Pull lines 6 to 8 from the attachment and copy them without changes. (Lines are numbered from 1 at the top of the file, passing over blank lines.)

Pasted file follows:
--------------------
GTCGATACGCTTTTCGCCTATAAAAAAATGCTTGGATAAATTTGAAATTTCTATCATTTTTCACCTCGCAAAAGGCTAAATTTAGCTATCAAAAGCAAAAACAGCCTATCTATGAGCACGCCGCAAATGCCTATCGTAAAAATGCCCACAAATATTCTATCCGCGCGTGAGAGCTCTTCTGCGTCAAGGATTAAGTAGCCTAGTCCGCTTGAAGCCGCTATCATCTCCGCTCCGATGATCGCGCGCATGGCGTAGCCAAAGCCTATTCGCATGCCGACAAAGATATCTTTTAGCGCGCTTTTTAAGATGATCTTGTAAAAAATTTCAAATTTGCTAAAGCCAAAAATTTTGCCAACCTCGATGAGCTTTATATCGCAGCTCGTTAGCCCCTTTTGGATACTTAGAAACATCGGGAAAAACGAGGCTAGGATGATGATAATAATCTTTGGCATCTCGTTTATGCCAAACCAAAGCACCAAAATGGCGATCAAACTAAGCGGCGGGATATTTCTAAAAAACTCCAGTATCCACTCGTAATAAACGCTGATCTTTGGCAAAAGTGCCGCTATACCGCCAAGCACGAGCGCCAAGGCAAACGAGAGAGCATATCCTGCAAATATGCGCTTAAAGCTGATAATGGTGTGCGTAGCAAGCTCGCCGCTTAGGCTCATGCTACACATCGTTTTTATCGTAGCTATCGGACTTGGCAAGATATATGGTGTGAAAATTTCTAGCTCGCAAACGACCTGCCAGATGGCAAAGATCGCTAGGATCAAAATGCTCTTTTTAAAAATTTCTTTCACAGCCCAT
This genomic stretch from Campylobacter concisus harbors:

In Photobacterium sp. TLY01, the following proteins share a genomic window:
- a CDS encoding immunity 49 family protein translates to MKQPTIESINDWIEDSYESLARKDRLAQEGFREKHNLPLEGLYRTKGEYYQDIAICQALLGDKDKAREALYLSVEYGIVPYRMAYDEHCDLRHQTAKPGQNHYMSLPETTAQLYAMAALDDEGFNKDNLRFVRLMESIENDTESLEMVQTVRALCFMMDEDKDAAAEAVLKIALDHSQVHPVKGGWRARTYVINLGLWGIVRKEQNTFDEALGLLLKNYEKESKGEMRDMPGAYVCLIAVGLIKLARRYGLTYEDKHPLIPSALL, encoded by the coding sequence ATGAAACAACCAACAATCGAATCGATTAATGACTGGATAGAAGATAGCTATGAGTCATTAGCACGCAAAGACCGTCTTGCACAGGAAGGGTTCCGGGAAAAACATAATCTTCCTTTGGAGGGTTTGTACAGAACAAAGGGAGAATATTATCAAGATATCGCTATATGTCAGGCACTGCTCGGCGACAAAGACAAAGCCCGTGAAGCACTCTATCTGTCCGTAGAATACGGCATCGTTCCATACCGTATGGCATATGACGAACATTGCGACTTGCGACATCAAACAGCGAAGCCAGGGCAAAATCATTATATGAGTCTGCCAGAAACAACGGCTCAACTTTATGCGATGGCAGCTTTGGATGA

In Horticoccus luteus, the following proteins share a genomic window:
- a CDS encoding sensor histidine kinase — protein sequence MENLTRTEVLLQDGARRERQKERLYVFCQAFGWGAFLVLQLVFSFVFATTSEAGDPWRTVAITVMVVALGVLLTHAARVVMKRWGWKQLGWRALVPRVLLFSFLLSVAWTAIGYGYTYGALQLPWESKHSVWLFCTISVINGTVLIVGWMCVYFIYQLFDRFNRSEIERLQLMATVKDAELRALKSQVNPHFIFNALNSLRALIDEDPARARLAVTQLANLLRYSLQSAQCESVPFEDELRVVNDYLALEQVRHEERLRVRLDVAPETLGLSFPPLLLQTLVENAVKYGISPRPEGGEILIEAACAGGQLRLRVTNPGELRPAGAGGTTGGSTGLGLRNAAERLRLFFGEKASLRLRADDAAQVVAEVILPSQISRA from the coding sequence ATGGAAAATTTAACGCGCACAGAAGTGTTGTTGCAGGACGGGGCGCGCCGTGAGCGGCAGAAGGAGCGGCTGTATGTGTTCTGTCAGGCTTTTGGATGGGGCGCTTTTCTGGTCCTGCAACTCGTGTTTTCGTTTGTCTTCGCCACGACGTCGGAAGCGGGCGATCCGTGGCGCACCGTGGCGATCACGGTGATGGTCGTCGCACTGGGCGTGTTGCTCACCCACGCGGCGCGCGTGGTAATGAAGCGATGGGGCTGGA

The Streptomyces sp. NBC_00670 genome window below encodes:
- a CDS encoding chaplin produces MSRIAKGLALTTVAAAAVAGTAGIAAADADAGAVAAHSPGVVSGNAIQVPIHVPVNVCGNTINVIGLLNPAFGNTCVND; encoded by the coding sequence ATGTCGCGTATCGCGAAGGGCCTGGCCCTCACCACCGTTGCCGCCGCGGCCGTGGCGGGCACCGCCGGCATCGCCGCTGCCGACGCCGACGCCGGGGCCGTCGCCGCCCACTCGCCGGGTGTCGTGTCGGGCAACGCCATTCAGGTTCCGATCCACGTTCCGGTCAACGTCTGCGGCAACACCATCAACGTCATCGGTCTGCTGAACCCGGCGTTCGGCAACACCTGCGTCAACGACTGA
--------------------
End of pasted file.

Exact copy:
- a CDS encoding sensor histidine kinase — protein sequence MENLTRTEVLLQDGARRERQKERLYVFCQAFGWGAFLVLQLVFSFVFATTSEAGDPWRTVAITVMVVALGVLLTHAARVVMKRWGWKQLGWRALVPRVLLFSFLLSVAWTAIGYGYTYGALQLPWESKHSVWLFCTISVINGTVLIVGWMCVYFIYQLFDRFNRSEIERLQLMATVKDAELRALKSQVNPHFIFNALNSLRALIDEDPARARLAVTQLANLLRYSLQSAQCESVPFEDELRVVNDYLALEQVRHEERLRVRLDVAPETLGLSFPPLLLQTLVENAVKYGISPRPEGGEILIEAACAGGQLRLRVTNPGELRPAGAGGTTGGSTGLGLRNAAERLRLFFGEKASLRLRADDAAQVVAEVILPSQISRA from the coding sequence ATGGAAAATTTAACGCGCACAGAAGTGTTGTTGCAGGACGGGGCGCGCCGTGAGCGGCAGAAGGAGCGGCTGTATGTGTTCTGTCAGGCTTTTGGATGGGGCGCTTTTCTGGTCCTGCAACTCGTGTTTTCGTTTGTCTTCGCCACGACGTCGGAAGCGGGCGATCCGTGGCGCACCGTGGCGATCACGGTGATGGTCGTCGCACTGGGCGTGTTGCTCACCCACGCGGCGCGCGTGGTAATGAAGCGATGGGGCTGGA

The Streptomyces sp. NBC_00670 genome window below encodes:
- a CDS encoding chaplin produces MSRIAKGLALTTVAAAAVAGTAGIAAADADAGAVAAHSPGVVSGNAIQVPIHVPVNVCGNTINVIGLLNPAFGNTCVND; encoded by the coding sequence ATGTCGCGTATCGCGAAGGGCCTGGCCCTCACCACCGTTGCCGCCGCGGCCGTGGCGGGCACCGCCGGCATCGCCGCTGCCGACGCCGACGCCGGGGCCGTCGCCGCCCACTCGCCGGGTGTCGTGTCGGGCAACGCCATTCAGGTTCCGATCCACGTTCCGGTCAACGTCTGCGGCAACACCATCAACGTCATCGGTCTGCTGAACCCGGCGTTCGGCAACACCTGCGTCAACGACTGA